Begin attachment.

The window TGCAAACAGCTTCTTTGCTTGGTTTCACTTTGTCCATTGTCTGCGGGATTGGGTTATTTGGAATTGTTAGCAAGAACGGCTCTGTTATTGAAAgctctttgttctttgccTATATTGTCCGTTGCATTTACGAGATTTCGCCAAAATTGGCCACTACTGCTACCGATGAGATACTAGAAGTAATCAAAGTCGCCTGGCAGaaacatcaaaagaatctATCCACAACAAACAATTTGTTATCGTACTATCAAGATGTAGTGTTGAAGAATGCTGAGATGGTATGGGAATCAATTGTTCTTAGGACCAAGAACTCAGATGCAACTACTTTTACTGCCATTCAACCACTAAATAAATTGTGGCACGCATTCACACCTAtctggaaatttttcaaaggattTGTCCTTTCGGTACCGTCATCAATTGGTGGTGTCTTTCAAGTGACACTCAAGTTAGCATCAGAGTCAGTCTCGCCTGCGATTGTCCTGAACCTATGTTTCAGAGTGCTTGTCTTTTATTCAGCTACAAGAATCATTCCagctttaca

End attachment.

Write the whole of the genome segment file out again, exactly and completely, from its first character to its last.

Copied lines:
The window TGCAAACAGCTTCTTTGCTTGGTTTCACTTTGTCCATTGTCTGCGGGATTGGGTTATTTGGAATTGTTAGCAAGAACGGCTCTGTTATTGAAAgctctttgttctttgccTATATTGTCCGTTGCATTTACGAGATTTCGCCAAAATTGGCCACTACTGCTACCGATGAGATACTAGAAGTAATCAAAGTCGCCTGGCAGaaacatcaaaagaatctATCCACAACAAACAATTTGTTATCGTACTATCAAGATGTAGTGTTGAAGAATGCTGAGATGGTATGGGAATCAATTGTTCTTAGGACCAAGAACTCAGATGCAACTACTTTTACTGCCATTCAACCACTAAATAAATTGTGGCACGCATTCACACCTAtctggaaatttttcaaaggattTGTCCTTTCGGTACCGTCATCAATTGGTGGTGTCTTTCAAGTGACACTCAAGTTAGCATCAGAGTCAGTCTCGCCTGCGATTGTCCTGAACCTATGTTTCAGAGTGCTTGTCTTTTATTCAGCTACAAGAATCATTCCagctttaca